Theme: Double Entry
Types of Balance Sheet
The Essence of Double Entry Principle
The Accounting Equation
Double Entry Bookkeeping
Interpreting Balance Sheet
The Essence of Double Entry Principle
In accounting, the journal should has two ledger that is called double entry accounting. This method was introduce by Mediecci in 12th century at Italy. The father of accounting, Luca Paccioli is the first publisher of double entry accounting system.
Double entry accounting is a method in which each transaction is recorded in two separate accounts, i.e. in one account as a debit and in the other account as a credit. In other words, in double entry principle each transaction that has a value added to the assets account also has a value subtracted from the liabilities account – these transactions are called credits. Conversely, each transaction that has a value added to the liabilities account has a value subtracted from the assets account – these transactions are called debits.
Double entry accounting principle is used more often than the single entry principle, in which each transaction is recorded in only one account. It is used more often since it prevents many errors and promptly alerts the business to possible errors so that they can be corrected on a timely basis. Since credits and debits should always be equal, i.e. according to the essence of accounting basics there must be an equation between debits and credits, if there is ever a discrepancy between the value of the credits and debits, it is an alert to the business that an error has occurred while recording the transaction in the books of the business. Thus, with the double entry accounting principle it is quick and easy to ensure that the accounts are always balanced. Also this principle is useful to record transactions separately and present proper and accurate data to its users for the purpose of decision making relating the entity.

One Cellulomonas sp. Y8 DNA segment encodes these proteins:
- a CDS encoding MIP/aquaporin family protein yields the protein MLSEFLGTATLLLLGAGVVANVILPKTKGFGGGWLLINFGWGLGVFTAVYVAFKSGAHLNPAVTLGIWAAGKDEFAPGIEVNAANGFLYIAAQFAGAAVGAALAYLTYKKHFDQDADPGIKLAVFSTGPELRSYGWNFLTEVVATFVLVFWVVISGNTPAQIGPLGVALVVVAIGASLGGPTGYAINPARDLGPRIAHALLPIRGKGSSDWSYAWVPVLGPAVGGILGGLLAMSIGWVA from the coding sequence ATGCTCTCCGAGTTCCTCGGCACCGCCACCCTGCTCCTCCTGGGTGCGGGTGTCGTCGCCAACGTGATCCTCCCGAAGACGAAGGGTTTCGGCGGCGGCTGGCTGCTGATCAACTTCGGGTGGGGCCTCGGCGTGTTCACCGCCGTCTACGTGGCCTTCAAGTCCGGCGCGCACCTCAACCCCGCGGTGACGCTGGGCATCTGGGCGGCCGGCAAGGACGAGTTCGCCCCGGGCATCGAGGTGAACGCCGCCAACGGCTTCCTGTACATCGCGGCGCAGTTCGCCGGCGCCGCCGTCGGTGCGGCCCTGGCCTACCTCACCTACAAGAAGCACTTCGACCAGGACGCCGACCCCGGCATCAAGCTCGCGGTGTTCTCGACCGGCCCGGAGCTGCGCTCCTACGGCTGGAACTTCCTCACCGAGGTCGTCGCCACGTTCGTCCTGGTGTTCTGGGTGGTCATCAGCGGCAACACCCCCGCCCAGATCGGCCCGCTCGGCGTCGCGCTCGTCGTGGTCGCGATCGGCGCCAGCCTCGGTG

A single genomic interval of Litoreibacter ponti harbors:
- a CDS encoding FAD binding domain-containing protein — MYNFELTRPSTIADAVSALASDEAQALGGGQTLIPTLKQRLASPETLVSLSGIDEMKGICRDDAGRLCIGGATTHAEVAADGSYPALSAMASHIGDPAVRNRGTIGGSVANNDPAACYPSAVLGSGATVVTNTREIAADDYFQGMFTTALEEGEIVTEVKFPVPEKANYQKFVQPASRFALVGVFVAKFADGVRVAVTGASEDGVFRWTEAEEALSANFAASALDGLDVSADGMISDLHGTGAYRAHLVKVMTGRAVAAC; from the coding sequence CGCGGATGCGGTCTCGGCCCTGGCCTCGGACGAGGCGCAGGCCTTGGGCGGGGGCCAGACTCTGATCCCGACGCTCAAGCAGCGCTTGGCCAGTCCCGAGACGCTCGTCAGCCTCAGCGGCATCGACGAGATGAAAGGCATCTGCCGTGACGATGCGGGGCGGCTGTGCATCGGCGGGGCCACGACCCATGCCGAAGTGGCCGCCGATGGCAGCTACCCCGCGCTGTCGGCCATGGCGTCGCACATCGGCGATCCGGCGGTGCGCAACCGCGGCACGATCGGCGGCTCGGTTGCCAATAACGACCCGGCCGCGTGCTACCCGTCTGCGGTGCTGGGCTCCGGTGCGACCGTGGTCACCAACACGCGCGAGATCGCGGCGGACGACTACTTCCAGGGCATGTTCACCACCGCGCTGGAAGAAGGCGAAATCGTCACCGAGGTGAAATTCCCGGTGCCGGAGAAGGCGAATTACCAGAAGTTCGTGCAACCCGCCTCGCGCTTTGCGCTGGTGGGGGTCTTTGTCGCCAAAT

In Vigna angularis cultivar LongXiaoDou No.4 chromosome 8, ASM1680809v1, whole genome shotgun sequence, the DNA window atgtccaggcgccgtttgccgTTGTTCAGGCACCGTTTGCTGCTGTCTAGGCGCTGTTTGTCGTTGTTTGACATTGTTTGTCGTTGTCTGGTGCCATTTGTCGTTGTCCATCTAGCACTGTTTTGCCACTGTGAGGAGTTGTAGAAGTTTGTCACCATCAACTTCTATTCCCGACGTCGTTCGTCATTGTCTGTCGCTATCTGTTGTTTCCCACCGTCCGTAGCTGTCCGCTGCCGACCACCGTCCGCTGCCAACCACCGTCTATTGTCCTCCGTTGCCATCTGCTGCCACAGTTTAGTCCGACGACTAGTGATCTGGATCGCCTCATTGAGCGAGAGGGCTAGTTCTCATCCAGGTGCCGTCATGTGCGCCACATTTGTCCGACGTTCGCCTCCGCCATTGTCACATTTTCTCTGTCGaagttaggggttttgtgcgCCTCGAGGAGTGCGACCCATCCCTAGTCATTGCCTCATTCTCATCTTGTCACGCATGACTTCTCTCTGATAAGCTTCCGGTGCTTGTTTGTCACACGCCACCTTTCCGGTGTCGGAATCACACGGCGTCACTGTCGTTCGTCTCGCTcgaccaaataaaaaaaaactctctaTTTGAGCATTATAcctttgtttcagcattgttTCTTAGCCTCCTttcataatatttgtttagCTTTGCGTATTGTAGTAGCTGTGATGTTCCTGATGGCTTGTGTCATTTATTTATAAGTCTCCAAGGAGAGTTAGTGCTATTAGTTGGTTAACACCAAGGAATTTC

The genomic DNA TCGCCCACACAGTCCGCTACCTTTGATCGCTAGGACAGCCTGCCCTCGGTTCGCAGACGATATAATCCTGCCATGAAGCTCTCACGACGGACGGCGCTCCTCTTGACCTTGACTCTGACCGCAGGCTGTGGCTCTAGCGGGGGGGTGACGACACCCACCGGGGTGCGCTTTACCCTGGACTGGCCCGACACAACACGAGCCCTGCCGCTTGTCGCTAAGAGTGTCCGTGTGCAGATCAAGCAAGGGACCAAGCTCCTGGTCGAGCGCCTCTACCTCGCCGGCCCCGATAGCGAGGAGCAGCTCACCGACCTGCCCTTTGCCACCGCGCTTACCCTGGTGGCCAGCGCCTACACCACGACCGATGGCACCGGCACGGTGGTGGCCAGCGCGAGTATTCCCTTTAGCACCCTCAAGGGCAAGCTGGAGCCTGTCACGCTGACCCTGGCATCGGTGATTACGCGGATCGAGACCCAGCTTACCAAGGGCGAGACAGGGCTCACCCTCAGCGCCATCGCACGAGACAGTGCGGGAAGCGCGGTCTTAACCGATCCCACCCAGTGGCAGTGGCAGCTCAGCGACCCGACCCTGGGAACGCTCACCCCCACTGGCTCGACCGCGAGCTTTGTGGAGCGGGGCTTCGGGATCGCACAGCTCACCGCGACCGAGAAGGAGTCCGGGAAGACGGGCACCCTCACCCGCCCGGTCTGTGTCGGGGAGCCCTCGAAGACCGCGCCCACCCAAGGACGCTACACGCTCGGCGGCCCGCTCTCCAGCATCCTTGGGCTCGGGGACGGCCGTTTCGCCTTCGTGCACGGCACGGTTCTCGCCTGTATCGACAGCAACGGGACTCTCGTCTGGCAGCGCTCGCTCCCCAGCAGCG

Consider the following example of the double entry principle. Cut to the Chase, a hair salon, buys hair brushes in bulk once every quarter, purchase is made on credit, i.e. cash for the purchase made is paid later on after the purchase. The bulk of brushes costs $250. So, every quarter the accountant for Cut to the Chase makes $250 entry in the liabilities account (adding to the value of the liabilities) and a $250 entry in the assets account (adding to the value of the assets). Below you can see how the entries look like;
D Inventory (Assets) $250
Accounts payable (Liabilities) $250
The next example is the usage of the acquired brushes in the activities of the Cut to the Chase hair salon. Assume that during the next quarter the company used all the acquired brushes in its activities, i.e. $250 expenses were incurred and assets decreased by $250. The accountant will record a $250 entry in the assets account as a credit and a $250 entry in the equity account as a debit, i.e. expenses as a decrease in equity. Below you can see how the entries look like;
D Expenses (Equity) $250
C Inventory (Assets) $250
As these examples show, the bottom line of double entry principle is that for each entry made in one account (i.e. liabilities or equity), an opposite entry in the same amount of the original entry must be made in the other account (i.e. assets).
The Accounting Equation
All accounting entries in the books of account for an organisation have a relationship based on the ‘accounting equation’:
Assets = Liabilities + Owner’s equity
Assets are tangible and intangible items of value which the business owns. Examples of assets are:
• Debtors (money owed from customers)
Liabilities are those items which are owed by the business to bodies outside of the business. Examples of liabilities are:
• Loans to banks
• Creditors (money owed to suppliers)
• Bank overdrafts
The simplest way to understand the accounting equation is to understand what makes up “owner’s equity”.